Field of Stars: A Novel

Field of Stars: A Novel

by Alice Mattison

Editorial Reviews

Publishers Weekly - Publisher's Weekly
Poet and short story writer Mattison ( Great Wits ) delicately and surely reveals her protagonist's interior states in a first novel with strong echoes of Marjorie Morningstar. Susan Sternfeld, raised in postwar Brooklyn by doting Jewish grandparents, is only partly aware of the strangeness of her family's living arrangments: her mother has a separate apartment upstairs and her father, whose parents she lives with, is a remote presence, remarried with a new family Susan barely knows. But as Susan grows up, marries, has a love affair and gives birth to twins, against the tumultuous background of the 1960s, the force of these early patterns emerges. Susan, whose lover calls her by her translated surname, ``star field,'' is forced to decide whether she will repeat the choices of her absent parents or consciously shape her life as her own. Mattison's prose, often quiet as a murmur, is punctuated by wit and brilliant observations, although readers may feel claustrophobic, trapped in Susan's thoughts at the expense of experiencing the other characters. Mattison's is an enormously appealing and original voice, however, and one hopes her writing will reflect greater confidence in the future. (Jan.)
Library Journal - Library Journal
Susan Sternfeld is different. An only child in her Jewish family's two-apartment house in the Bronx, she lives with her grandparents rather than her mother. She graduates from high school at 16 (always the youngest in her class), marries a Catholic (the son of a former colleague who becomes her surrogate mother), and has an affair with her sister-in-law's cousin, whose translation of her name is the book's title. With a suicidal relative, a multiple birth, an enduring female friendship, and characters who are social workers to analyze it all, this could be entertaining, if not enlightening, fiction. But in her first novel, Mattison tends to describe events--rather than illustrate them--in a plodding narrative. Different though she may be, Susan is not engaging enough, and her story is like a carbonated drink left open too long with all the fizz gone.--Michele Leber, Fairfax Cty. P.L., Va.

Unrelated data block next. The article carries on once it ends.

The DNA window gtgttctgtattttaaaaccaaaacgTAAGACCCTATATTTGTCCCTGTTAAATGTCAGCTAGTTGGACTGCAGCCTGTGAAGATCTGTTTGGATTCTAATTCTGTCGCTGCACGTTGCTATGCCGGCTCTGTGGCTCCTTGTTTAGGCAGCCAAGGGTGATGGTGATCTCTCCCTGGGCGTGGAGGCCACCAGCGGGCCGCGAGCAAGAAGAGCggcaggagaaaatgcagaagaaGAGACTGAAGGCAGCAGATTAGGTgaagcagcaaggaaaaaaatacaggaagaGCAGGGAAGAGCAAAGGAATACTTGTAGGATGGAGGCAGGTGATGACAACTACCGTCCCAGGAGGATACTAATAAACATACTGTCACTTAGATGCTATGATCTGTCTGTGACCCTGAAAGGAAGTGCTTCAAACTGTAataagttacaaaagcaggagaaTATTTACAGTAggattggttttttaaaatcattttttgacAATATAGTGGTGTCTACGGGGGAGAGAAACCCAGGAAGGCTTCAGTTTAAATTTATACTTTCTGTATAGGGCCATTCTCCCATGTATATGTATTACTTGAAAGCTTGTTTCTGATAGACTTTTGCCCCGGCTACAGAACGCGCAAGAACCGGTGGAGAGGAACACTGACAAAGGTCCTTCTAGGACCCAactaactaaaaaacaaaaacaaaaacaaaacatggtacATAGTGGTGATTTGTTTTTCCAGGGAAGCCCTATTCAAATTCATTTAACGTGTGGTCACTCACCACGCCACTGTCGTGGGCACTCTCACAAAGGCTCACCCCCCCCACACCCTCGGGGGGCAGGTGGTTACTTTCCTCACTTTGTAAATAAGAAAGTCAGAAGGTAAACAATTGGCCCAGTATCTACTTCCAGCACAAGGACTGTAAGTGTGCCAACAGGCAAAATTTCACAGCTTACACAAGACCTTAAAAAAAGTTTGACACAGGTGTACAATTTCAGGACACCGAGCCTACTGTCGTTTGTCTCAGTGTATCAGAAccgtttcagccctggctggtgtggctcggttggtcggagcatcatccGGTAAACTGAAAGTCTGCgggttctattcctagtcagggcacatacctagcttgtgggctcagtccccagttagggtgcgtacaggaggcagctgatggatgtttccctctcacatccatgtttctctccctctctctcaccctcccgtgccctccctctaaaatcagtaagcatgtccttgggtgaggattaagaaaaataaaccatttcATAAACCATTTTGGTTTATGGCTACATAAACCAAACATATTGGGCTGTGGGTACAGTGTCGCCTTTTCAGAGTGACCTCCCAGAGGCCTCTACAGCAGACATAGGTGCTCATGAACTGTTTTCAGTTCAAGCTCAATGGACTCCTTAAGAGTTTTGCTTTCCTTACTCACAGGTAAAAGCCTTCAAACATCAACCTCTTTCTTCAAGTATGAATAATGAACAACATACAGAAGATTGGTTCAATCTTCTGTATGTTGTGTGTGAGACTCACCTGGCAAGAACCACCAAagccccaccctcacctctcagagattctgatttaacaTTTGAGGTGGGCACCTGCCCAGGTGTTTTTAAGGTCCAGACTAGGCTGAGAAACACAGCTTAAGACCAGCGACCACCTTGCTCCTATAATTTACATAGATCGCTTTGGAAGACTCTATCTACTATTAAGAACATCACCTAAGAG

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HarperCollins Publishers
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1st ed

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